Canadians are talking a lot about what’s on their plates. Specifically, Canadians are talking about what their government suggests is best for them to have on their plates.
Like all things, there are a litany of opinions circulating among people whose lives the changes to Canada’s Food Guide will have an impact.
While some farmers in the Antigonish area who wished to remain anonymous are asking, “what were they thinking?” Marian MacLellan, a retired dairy farmer from Antigonish County, has an optimistic outlook on the new food guide.
“Personally, I think the changes to the diet are wonderful,” MacLellan said.
MacLellan embraces the new food guide as a step in the right direction, especially with its focus on portion size.
“Moderation is important, and this food guide is saying we should be looking at a more plant-based diet, which is what we should be doing,” MacLellan said. “If we look at chronic disease, diabetes and high blood pressure, when compared to other provinces, Nova Scotia has very high rates.”
MacLellan stressed those high rates are lifestyle consequences, “which is what we eat, our exercise levels and salt intake.”
“We eat a lot of processed foods. The food guide is telling us not to eat as much processed food, and that’s wonderful,” MacLellan said.
A lot of the alarm MacLellan hears, she believes is just fearmongering, alluding to dairy farmers raising the alarm with media campaigns against the role dairy plays as a protein source in the new food guide diminishing.
“I’m concerned when I read or hear what they’re saying,” MacLellan said. “I think they’re overreacting.”
MacLellan stressed the fact that the new food guide is not an injunction to stop drinking milk, and that the new guidelines won’t immediately lead to something as dramatic as people abruptly cutting dairy from their diets.
“Milk is wonderful, and a great source of protein, and will always remain that way,” MacLellan said. “[The new food guide] also encourages a certain amount of yogurt in there – it’s pretty prominent in there.”
Some people in the local agriculture community have a less than rosy outlook of the dethroning of milk as a nutritional staple.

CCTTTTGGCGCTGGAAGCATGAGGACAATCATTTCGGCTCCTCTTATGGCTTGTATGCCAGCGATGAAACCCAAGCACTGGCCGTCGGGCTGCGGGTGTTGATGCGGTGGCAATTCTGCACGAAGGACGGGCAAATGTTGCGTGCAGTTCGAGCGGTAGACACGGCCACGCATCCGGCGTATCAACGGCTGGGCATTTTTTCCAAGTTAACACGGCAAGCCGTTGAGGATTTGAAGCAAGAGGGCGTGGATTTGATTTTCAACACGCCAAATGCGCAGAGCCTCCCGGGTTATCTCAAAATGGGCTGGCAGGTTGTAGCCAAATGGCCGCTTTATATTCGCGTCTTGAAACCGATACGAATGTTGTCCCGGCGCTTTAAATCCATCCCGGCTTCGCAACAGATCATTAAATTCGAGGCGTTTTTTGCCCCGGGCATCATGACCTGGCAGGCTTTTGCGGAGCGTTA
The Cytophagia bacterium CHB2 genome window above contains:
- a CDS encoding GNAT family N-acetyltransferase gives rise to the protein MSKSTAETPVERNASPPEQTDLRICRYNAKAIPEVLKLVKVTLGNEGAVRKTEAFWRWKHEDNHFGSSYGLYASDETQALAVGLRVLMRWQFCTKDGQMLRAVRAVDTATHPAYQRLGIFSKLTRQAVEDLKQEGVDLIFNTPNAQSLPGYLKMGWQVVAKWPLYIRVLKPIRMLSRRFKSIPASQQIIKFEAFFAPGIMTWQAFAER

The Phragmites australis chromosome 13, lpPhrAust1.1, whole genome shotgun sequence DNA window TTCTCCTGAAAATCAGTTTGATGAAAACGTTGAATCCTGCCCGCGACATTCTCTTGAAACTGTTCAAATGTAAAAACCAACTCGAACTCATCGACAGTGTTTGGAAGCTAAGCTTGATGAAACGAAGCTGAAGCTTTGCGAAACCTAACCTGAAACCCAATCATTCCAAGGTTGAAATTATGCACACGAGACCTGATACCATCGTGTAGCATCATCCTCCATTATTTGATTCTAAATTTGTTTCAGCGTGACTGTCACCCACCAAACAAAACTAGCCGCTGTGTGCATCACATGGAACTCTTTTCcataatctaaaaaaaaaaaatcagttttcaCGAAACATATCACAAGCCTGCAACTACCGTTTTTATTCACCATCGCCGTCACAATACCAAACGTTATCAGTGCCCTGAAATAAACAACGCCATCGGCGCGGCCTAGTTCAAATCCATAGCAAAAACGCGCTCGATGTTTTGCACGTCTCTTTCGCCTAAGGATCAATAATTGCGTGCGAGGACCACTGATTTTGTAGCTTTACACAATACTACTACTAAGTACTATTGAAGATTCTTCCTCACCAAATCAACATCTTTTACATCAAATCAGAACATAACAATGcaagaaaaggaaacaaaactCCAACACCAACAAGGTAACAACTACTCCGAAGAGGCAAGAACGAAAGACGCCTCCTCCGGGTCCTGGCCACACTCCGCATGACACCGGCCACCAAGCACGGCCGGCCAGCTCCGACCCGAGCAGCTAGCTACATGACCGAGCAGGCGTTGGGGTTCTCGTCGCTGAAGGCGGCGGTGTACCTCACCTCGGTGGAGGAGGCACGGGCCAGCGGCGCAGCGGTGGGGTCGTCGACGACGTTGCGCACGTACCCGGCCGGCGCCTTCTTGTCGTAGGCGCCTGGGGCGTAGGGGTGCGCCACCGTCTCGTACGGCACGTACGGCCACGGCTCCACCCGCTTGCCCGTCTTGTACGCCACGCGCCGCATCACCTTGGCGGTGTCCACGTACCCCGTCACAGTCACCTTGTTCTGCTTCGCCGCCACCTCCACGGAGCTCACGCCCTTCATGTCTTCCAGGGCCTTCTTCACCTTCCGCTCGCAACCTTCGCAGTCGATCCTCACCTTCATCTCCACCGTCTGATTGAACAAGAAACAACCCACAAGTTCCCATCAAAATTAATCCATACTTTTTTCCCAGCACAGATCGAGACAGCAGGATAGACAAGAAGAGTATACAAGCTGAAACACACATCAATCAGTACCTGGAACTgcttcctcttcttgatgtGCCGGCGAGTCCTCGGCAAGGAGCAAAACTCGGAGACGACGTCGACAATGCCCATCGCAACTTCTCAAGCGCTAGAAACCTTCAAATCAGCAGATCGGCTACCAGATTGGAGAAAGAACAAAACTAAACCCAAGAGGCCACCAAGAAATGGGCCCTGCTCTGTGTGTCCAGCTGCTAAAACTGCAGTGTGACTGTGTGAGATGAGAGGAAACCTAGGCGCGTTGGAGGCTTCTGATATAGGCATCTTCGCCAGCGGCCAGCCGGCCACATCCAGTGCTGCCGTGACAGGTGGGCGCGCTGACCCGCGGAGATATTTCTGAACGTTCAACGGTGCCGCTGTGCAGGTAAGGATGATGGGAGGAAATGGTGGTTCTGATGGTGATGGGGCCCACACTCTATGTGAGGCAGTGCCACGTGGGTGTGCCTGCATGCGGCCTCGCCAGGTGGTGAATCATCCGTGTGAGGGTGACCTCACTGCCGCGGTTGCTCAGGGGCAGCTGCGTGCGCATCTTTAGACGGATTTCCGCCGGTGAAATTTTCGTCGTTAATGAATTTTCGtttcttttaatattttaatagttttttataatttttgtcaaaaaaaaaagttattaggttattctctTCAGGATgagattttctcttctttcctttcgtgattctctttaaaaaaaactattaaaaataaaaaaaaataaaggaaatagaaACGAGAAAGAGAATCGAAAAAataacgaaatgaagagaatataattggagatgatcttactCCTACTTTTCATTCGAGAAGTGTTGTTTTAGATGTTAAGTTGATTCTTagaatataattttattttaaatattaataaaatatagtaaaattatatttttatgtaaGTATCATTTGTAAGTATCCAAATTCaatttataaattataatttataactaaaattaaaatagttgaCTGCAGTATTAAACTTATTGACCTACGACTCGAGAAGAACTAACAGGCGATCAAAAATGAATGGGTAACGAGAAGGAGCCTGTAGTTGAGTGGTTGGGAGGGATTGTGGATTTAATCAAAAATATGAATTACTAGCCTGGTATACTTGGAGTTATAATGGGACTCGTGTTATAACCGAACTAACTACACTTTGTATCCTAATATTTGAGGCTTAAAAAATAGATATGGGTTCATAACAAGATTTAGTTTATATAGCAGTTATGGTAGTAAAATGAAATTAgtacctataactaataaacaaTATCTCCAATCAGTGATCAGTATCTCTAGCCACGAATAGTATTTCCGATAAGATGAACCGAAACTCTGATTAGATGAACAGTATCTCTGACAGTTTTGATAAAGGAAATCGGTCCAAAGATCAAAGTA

Jack Thomson, owner of West River Holsteins and president of the Antigonish-Guysborough Federation of Agriculture, is troubled to see that dairy products are not as prominent in the new food guide.
“My concern relates to milk. There are a lot of scientific studies that clearly demonstrate that full-fat milk products are not detrimental to people’s health,” Thomson said.
More specifically, Thompson is worried about vitamin D, and how cutting back on dairy may lead to a decline in how much of that vitamin people are able to get in their diet.
“I think milk is in the protein category, where before, it had its own category,” Thomson said. “Milk is fortified with vitamin D, and in most of the Canadian population, there’s a vitamin D deficiency.”
“It’s even recommended that milk and milk products be consumed more often, by a lot of health professionals,” he noted – something that is not reflected in the new food guide.
Thomson stressed the importance of having a balanced diet, but “as part of any balanced diet, you want a variety of proteins.”
Thomson also referenced scientific evidence that milk can reduce the risk of heart disease, colorectal cancer and type-2 diabetes.
“There are so many benefits, and so many things Canadians don’t consume enough of, that can be found in one glass of milk a day,” he added.
That being said, Thomson is confident people will make the right choice.
“It depends on what is in the rest of your diet. I think milk and milk products will continue to be an important part of everyone’s diets of all ages,” he said. “The benefits of milk and milk products have been proven scientifically, for years and years.”
Joanne Van Der Linden, a farmer from the Brierly Brook area, is worried about the effects of the new guidelines on the pocketbooks of Canadians when they set out to buy groceries.